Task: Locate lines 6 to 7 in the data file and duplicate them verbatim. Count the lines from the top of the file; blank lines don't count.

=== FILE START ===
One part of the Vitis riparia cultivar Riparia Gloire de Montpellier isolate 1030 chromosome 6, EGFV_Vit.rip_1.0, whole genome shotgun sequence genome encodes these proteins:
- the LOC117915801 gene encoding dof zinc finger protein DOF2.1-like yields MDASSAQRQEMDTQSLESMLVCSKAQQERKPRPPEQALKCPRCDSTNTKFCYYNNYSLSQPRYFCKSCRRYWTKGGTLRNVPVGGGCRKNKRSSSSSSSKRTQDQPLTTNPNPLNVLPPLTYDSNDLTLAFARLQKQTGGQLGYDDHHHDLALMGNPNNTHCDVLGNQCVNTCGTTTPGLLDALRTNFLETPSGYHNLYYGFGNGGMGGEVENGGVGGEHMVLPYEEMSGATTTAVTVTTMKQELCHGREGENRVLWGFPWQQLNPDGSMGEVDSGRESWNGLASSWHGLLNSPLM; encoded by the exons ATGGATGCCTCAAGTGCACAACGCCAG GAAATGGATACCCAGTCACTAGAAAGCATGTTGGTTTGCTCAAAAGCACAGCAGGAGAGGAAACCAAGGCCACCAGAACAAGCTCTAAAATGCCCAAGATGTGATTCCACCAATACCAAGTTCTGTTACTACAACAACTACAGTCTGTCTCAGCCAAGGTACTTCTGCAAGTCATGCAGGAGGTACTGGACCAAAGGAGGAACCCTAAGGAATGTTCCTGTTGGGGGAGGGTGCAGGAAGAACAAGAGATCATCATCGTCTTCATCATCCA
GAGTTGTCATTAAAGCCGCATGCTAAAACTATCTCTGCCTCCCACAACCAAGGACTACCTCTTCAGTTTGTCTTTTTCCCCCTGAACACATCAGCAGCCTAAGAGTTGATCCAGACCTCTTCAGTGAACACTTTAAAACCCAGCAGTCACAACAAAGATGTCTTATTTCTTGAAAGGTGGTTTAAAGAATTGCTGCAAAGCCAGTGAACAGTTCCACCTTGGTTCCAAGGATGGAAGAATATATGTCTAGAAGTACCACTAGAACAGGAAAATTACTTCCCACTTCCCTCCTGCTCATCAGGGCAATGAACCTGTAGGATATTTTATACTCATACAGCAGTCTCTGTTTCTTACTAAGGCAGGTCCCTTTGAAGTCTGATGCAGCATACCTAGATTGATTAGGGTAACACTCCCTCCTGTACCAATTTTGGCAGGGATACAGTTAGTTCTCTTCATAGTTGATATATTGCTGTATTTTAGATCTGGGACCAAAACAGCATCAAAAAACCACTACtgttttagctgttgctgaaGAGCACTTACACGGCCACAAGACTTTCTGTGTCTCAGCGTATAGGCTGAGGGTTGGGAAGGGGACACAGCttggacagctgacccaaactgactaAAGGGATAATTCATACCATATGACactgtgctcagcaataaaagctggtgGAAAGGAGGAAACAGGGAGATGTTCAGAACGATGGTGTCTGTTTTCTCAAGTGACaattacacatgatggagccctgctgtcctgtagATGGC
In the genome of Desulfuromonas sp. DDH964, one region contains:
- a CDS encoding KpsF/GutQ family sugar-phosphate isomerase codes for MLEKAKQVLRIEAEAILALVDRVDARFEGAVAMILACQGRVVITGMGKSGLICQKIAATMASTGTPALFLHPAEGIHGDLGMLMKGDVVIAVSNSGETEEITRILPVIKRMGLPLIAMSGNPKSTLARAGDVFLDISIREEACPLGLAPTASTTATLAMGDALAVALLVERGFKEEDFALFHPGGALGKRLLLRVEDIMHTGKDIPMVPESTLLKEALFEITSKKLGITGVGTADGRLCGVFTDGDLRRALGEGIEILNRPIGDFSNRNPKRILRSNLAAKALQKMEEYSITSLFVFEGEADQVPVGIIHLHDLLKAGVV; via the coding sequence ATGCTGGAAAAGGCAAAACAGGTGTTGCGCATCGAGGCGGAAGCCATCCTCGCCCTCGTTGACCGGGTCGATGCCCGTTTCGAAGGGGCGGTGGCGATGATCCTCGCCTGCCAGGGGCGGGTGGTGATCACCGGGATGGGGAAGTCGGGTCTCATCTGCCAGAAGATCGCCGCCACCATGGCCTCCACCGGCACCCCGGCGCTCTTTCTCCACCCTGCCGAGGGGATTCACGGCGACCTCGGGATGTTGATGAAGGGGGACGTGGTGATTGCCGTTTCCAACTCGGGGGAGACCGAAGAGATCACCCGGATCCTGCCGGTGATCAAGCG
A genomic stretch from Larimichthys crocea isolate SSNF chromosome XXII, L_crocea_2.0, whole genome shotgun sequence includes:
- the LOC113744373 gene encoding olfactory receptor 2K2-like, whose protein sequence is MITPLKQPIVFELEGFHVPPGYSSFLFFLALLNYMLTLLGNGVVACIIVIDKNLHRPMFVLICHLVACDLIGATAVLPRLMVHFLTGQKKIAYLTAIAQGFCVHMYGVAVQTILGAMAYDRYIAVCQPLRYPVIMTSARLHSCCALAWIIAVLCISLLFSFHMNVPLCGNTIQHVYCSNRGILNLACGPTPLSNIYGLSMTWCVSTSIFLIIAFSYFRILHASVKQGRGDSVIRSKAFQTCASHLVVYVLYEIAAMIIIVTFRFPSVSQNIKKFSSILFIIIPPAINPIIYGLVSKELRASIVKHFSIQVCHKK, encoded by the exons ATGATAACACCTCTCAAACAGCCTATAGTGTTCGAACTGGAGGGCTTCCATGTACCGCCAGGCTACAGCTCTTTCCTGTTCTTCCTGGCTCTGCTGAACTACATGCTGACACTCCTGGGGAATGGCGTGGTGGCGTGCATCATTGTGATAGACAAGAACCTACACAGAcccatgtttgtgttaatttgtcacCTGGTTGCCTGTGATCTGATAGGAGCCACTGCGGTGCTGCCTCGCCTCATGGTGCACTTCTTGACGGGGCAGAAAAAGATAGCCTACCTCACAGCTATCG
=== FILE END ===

A genomic stretch from Larimichthys crocea isolate SSNF chromosome XXII, L_crocea_2.0, whole genome shotgun sequence includes:
- the LOC113744373 gene encoding olfactory receptor 2K2-like, whose protein sequence is MITPLKQPIVFELEGFHVPPGYSSFLFFLALLNYMLTLLGNGVVACIIVIDKNLHRPMFVLICHLVACDLIGATAVLPRLMVHFLTGQKKIAYLTAIAQGFCVHMYGVAVQTILGAMAYDRYIAVCQPLRYPVIMTSARLHSCCALAWIIAVLCISLLFSFHMNVPLCGNTIQHVYCSNRGILNLACGPTPLSNIYGLSMTWCVSTSIFLIIAFSYFRILHASVKQGRGDSVIRSKAFQTCASHLVVYVLYEIAAMIIIVTFRFPSVSQNIKKFSSILFIIIPPAINPIIYGLVSKELRASIVKHFSIQVCHKK, encoded by the exons ATGATAACACCTCTCAAACAGCCTATAGTGTTCGAACTGGAGGGCTTCCATGTACCGCCAGGCTACAGCTCTTTCCTGTTCTTCCTGGCTCTGCTGAACTACATGCTGACACTCCTGGGGAATGGCGTGGTGGCGTGCATCATTGTGATAGACAAGAACCTACACAGAcccatgtttgtgttaatttgtcacCTGGTTGCCTGTGATCTGATAGGAGCCACTGCGGTGCTGCCTCGCCTCATGGTGCACTTCTTGACGGGGCAGAAAAAGATAGCCTACCTCACAGCTATCG